Sully, review: ‘Tom Hanks’ calmness makes for an odd American hero’
- Credit: Courtesy of Warner Bros. Enterta
Clint Eastwood finds something unique in the true story of the pilot who landed a plane on the Hudson river
The Miracle on the Hudson, when pilot Chesley Sullenberger (Tom Hanks) safely landed a stricken passenger plane on the New York river without any loss of life or even serious injury, is a great true story, but I couldn’t see a movie in it.
Plane takes off; freak and unprecedented bird strike knocks out both his engines almost immediately; lands on the water; all get rescued; grateful survivors say ‘Cheers Sully, we’d all be dead if not for you’; the end. Clint Eastwood though saw in that something unique – a 9/11 revenge weepie.
It’s a plane crashing in New York story that has a happy ending and the 9/11 parallels are pushed hard. There are nightmare sequences where Sully visualises crashing into the New York skyline.
After the crash landing, the emergency services swing efficiently into action and work with exemplary coordination to complete the miracle.
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The script switches time frames deftly, going back and forward from reenactments of the fateful day in January 2009, to his life before and after, with its press intrusion and a hostile investigation into his actions by The National Transportation Safety Board. Instead of seeming stretched, it makes for a tight, compact hour and a half.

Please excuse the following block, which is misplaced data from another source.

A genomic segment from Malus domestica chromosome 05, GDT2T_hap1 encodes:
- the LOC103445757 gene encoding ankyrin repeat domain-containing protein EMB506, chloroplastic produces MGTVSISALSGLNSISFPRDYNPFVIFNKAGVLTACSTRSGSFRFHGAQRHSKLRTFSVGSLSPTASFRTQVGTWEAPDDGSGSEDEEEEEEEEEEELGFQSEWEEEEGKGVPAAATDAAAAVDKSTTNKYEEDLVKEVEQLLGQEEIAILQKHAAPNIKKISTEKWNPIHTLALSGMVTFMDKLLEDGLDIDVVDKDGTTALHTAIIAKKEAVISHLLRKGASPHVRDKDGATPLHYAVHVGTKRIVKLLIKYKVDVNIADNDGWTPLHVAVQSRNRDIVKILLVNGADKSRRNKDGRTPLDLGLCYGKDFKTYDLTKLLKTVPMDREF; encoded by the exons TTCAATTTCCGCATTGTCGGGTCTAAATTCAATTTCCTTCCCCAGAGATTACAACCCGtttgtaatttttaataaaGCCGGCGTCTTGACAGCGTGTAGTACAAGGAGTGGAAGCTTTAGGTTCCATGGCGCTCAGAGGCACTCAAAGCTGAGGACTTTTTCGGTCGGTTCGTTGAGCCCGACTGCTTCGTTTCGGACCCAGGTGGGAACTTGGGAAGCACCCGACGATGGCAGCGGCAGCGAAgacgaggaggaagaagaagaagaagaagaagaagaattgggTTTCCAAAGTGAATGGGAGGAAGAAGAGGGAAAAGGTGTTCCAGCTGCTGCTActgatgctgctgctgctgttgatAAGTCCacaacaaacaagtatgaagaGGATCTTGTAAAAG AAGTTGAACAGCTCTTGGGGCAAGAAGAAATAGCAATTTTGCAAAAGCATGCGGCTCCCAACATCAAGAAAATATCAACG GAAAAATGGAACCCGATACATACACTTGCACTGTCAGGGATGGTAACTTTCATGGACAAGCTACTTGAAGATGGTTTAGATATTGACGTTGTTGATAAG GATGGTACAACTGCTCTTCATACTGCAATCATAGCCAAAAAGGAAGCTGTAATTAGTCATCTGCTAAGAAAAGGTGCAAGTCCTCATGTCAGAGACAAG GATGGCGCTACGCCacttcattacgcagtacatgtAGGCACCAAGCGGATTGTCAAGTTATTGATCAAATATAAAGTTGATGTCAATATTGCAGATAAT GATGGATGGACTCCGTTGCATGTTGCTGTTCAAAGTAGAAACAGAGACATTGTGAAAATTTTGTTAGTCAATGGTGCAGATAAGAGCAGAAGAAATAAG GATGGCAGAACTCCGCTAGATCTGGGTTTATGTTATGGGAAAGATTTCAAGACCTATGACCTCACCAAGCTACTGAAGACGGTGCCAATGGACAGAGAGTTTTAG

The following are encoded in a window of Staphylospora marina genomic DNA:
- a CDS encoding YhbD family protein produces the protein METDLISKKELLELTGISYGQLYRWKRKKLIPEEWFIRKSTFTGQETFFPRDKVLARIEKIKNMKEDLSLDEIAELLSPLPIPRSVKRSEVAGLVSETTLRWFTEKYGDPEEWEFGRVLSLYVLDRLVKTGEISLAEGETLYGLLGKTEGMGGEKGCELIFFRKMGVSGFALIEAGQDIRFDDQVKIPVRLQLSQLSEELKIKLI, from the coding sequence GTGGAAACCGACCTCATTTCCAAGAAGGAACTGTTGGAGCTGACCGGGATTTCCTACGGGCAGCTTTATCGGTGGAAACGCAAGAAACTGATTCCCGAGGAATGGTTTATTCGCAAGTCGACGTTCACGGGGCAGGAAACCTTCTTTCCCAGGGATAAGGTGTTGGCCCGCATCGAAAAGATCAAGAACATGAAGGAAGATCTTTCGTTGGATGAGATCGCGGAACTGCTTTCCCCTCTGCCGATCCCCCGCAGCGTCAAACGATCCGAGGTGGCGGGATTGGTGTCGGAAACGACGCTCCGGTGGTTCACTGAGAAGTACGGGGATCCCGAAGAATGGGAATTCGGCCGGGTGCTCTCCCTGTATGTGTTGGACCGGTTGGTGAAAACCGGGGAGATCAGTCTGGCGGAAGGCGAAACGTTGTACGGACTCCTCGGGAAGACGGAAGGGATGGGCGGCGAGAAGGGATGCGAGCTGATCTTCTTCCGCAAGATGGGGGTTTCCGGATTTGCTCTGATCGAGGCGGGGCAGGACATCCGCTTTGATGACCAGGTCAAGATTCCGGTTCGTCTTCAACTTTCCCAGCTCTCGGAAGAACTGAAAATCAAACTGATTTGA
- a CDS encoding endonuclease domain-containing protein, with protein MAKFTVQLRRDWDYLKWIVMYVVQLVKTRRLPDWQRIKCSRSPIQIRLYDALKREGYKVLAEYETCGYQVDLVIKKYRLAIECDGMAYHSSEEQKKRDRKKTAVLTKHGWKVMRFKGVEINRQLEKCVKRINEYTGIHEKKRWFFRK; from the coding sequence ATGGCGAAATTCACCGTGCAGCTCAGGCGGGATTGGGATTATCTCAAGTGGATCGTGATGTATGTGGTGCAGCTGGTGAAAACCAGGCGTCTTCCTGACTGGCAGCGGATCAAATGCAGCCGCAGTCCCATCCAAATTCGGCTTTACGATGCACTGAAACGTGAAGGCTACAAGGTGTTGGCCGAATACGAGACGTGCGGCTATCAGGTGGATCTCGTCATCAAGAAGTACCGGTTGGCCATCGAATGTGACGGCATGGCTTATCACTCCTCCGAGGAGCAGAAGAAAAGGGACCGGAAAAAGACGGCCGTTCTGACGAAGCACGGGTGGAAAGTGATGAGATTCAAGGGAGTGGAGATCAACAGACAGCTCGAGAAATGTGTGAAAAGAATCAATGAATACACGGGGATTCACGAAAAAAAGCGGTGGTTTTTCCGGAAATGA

This may all sound quite manipulative, and it is, but Eastwood is not a director who lets you see the strings or feel the prods.
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If he were a sheep dog you’d be in that pen instantly and would swear that it was completely your own decision.
Combine that with a greyed up Hanks playing discrete integrity, in an inherently moving tale of survival done without histrionics and it makes for an irresistible package.
With his calmness, his diffidence towards acclaim and his rather stiff upper lip reluctance to talk about it, Sully makes for an odd American hero. (Surely he should be high fiving, making wisecracks and grinning insufferably.)
It has been a sizeable hit in America. Released there in September, this tale of a decent man, doing his job heroically and being rewarded with weaselly men and women in suits trying to scapegoat him because they were worried about the insurance pay out, seemed to chime with the nation’s swamp draining fervour.
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